6 thoughts on “3,000+ signature petition presented to council but will it be debated? Only if it’s ‘constitutionally friendly’?

  1. All we are asking for is meaningful consultation between HBC and the community most impacted by this proposal prior to any contract being signed.

    The last line from Cllr Batsford is typical of his tactics of misdirection. There have been several years during which this matter (as he puts it) could have been – debated – by the council. The sheer weight of numbers supporting the SOBS campaign and their ongoing attempts to engage with the council. Should have raised alarm bells within the higher echelons of HBC by now.

    Regardless of Cllr Batsfod’s rhetoric, there has been no meaningful debate, and this appears to be how HBC will continue. The degree of belligerence he and the council present to campaigners is way beyond what the community perceives as democratic.

  2. Well done Lucie Mason for presenting the combined petition to a council official. It is no surprise to me that no councillor from the ruling party would take receipt of it – after all which of them is willing to admit that 3000 object to their plans for 5 high-rise blocks and a multi-storey car park? As Graham Wilkins rightly states, there has been no meaningful engagement with the local community in regard to plans for this last coastal open space in the borough. This is not how a council should behave that cares about communities and their future!

  3. I think I have said in the past all that I dare say on the matter. The council “person” who has mainly made various meaningless comments now says our petition will only be debated if it is “constitutionally friendly”. Please explain what this means in English and not “Batsford speak”. Thank you.

  4. Yes the last line of Cllr Batsford’s remark as Graham Wilkins has noted is very typical of HBC where petitions are involved.
    The council have an aversion of organised public petitions speaking from a personal experience eleven years ago.
    This was about the intended development of Robsack meadow by HBC to build apartments on this greenfield site. Ours was rejected due to the format of the petition. They will no doubt examine every name and address to see if it has been executed correctly to see if they can reject it for any possible fault.
    Objections this large doesn’t go down well with this council when you get objections of this size. The words democracy and transparency get ignored and the community perceived as a bunch of rebels.
    I wish SOBS all the very best in this struggle with HBC

  5. Thanks Sagacious, but having listened to Peter Chowney’s comment at the council meeting last night I can only say that I am totally dumbfounded by the total inability for HBC after two and a half years to be no further on than they were. Surprise, surprise, he will be able to tell us next week if their vital agreement had been signed. Two and a half years later and they still haven’t got a clue. SOBS would have had leisure facilities up and running if HBC had listened to us. Over 3000 signatures from local people on a document saying that we want the old bathing pool site to be used for leisure NOT housing – oh dear. Labour run HBC must go. They just don’t listen to Hastings people.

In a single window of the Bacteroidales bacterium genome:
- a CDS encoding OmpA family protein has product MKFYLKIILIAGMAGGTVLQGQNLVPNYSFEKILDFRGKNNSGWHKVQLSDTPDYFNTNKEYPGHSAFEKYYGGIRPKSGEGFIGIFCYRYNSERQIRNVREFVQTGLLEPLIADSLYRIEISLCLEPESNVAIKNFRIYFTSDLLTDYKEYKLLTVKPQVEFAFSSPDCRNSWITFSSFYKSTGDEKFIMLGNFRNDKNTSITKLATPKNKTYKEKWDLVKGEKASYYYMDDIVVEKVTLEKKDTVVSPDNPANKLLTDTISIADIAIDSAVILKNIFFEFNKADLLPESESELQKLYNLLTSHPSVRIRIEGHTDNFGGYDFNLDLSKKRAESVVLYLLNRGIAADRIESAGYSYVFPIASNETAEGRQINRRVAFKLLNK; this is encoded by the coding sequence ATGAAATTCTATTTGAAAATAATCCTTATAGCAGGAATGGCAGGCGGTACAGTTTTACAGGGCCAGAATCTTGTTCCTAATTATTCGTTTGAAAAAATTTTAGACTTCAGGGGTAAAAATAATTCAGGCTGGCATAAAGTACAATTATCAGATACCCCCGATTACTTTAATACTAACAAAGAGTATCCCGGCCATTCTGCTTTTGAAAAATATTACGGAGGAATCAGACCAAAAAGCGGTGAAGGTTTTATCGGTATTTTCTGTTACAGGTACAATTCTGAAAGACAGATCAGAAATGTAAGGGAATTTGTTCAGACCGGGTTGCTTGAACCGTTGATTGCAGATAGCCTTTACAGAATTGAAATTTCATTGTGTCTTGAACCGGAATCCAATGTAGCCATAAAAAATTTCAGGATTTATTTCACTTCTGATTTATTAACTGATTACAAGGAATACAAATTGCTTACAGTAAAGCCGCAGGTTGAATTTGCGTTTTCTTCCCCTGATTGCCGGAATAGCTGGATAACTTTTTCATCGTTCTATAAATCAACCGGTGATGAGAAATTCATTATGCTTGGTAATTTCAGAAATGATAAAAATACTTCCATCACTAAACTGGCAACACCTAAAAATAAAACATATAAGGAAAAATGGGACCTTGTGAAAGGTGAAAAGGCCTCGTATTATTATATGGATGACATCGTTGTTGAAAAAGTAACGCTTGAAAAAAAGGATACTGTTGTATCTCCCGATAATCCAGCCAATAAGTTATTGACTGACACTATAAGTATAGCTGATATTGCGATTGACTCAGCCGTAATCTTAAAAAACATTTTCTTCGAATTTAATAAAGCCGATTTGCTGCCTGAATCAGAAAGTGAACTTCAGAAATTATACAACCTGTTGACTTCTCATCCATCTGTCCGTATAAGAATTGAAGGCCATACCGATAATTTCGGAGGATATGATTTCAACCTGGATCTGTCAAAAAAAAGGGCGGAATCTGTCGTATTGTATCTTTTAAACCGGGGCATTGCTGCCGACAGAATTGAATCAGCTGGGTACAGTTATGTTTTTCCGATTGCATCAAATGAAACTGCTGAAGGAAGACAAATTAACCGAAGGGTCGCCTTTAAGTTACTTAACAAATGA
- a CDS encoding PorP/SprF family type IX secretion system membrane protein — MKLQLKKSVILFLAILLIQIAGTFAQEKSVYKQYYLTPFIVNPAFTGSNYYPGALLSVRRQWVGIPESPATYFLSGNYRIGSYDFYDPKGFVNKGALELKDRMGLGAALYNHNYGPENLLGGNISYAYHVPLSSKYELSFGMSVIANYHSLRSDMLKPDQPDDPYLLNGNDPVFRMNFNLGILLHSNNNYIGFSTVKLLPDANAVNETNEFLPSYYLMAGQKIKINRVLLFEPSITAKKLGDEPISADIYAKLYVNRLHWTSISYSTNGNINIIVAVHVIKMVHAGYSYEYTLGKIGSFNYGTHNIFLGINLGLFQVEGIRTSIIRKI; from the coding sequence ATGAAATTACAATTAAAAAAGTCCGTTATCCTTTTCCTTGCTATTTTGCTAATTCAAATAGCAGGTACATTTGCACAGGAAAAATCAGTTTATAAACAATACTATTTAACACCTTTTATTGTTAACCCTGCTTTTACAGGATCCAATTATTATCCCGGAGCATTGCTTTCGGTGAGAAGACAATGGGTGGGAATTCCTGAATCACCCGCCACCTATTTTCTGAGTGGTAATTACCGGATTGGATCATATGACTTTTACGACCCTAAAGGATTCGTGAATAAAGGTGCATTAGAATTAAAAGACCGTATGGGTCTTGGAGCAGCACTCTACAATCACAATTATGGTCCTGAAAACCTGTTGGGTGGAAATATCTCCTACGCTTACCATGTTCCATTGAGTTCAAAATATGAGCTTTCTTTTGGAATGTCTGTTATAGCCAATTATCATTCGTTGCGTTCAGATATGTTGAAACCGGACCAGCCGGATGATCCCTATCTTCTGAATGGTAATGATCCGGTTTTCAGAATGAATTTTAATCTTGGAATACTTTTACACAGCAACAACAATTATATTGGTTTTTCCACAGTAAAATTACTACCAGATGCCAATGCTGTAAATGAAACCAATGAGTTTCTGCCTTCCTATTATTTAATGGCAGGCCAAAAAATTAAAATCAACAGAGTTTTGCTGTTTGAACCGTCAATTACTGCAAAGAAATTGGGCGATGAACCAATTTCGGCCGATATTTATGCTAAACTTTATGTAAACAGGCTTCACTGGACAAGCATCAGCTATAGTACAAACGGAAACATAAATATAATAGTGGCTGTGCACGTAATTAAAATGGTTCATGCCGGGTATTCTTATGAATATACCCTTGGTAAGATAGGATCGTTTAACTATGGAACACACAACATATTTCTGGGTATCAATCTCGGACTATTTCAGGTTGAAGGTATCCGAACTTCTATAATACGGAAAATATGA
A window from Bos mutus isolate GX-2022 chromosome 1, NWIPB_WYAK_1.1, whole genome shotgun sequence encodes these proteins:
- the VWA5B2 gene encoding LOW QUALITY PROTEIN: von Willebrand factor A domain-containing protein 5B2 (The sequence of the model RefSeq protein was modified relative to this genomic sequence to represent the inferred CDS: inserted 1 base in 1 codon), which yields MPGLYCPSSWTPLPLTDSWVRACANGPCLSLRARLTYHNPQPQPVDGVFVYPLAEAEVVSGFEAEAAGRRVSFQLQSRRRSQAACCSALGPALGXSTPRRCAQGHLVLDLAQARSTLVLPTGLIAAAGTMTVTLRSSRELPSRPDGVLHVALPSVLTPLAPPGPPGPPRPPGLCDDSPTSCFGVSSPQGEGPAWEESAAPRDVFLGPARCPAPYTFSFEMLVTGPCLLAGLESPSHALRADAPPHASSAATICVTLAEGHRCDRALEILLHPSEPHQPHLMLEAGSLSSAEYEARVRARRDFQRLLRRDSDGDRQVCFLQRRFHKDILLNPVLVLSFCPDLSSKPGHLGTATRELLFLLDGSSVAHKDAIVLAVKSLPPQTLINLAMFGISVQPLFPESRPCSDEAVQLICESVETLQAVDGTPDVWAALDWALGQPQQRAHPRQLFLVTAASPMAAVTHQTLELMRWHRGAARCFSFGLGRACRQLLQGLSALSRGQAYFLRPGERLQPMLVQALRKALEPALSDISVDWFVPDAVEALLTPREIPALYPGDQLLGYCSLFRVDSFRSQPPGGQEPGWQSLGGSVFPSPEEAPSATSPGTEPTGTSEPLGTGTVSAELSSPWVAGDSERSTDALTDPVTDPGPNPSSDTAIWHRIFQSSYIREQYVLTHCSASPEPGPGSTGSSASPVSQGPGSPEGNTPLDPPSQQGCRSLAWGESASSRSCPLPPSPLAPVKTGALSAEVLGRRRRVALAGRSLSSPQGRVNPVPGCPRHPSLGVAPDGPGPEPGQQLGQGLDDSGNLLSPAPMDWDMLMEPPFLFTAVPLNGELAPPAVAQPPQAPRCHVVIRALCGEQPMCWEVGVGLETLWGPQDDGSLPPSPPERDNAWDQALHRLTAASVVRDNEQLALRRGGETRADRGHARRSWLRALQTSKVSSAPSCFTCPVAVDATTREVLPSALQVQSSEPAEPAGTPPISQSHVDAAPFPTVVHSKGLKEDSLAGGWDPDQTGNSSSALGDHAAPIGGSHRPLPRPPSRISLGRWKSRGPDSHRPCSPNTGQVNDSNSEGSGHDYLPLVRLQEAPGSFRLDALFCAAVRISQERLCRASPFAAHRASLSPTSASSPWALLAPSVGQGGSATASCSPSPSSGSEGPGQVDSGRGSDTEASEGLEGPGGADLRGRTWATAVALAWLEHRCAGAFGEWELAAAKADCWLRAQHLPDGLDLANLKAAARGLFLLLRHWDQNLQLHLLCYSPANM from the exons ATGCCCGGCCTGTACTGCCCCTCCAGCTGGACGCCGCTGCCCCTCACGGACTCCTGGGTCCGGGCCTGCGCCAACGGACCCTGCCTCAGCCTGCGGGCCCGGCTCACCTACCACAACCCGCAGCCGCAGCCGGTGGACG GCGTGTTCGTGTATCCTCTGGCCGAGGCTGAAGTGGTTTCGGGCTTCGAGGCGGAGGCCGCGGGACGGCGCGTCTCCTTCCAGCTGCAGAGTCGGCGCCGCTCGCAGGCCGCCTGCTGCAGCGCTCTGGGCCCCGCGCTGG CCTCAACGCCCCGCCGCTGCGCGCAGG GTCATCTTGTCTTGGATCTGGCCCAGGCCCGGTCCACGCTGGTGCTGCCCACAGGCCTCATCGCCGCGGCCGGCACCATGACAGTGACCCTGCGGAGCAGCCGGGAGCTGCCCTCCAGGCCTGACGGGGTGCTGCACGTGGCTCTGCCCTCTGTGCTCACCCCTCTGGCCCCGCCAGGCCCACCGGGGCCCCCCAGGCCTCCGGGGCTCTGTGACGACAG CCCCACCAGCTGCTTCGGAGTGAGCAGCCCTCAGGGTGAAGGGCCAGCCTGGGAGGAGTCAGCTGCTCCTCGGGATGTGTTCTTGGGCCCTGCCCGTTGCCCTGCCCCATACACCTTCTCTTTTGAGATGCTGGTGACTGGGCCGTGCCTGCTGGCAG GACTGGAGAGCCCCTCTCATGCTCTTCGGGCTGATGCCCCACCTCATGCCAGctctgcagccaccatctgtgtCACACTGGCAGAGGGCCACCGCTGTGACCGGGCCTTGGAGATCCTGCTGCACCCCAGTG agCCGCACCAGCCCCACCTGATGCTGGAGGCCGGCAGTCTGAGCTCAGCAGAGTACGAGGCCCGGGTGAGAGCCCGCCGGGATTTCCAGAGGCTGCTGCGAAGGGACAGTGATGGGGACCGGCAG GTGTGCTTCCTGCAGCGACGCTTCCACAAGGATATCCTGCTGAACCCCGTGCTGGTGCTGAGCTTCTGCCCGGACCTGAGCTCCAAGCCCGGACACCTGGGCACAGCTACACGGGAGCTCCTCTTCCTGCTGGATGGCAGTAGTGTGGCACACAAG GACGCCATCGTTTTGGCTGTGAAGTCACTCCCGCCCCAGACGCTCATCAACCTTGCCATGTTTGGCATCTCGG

6. If councillors genuinely want an open discussion at full council all they need to do is suspend Council Procedural Rules concerning petitions as defined in section 10. This can be done with a majority vote. Once Procedural Rules are suspended councillors will be free to discuss the issue regardless of the format of the petition. This mechanism was available at the full council meeting when the petition was refused and no debate took place. Maybe Cllr Rogers or HBC legal officers should have advised elected members of this mechanism at the time rather than just using the petition format as a pretext for stifling the debate? Forgive my cynicism but it appears to me that a full debate is the last thing that the majority of councillors want.

    Section 24 of part 4 of the constitution covers “Suspension and Amendment of Council Procedure Rules”

    Suspension
    24.1 All of these Council Rules of Procedure except Rule 16.6, save to permit all
    proposals to be considered together when the Council is considering the
    budget and the corporate plan, and 17.2 may be suspended by motion on
    notice or without notice if at least two thirds of the whole number of members of the Council are present. Suspension can only be for the duration of the
    meeting.”

Leave a Reply to Graham Wilkins Cancel reply

Your email address will not be published. Required fields are marked *

Related

Taking everyone at face value

‘Can archdeacons go to heaven?’ was a question that exercised medieval minds because it was this rank of the clergy – between the parish clergy and the bishop – which dealt with financial matters.  Today’s archdeacons remain concerned with matters of finance and buildings but I hope that the current Archdeacon of Hastings – whose […]

Back to school

Whether back to school or still at work, are you, your family, children, friends and colleagues menopause savvy? For most of us in the UK this summer, the weather’s not been great – but September has arrived, bathed in soft warmth and sunshine, marking the autumn equinox and the beginning of the academic year.  And […]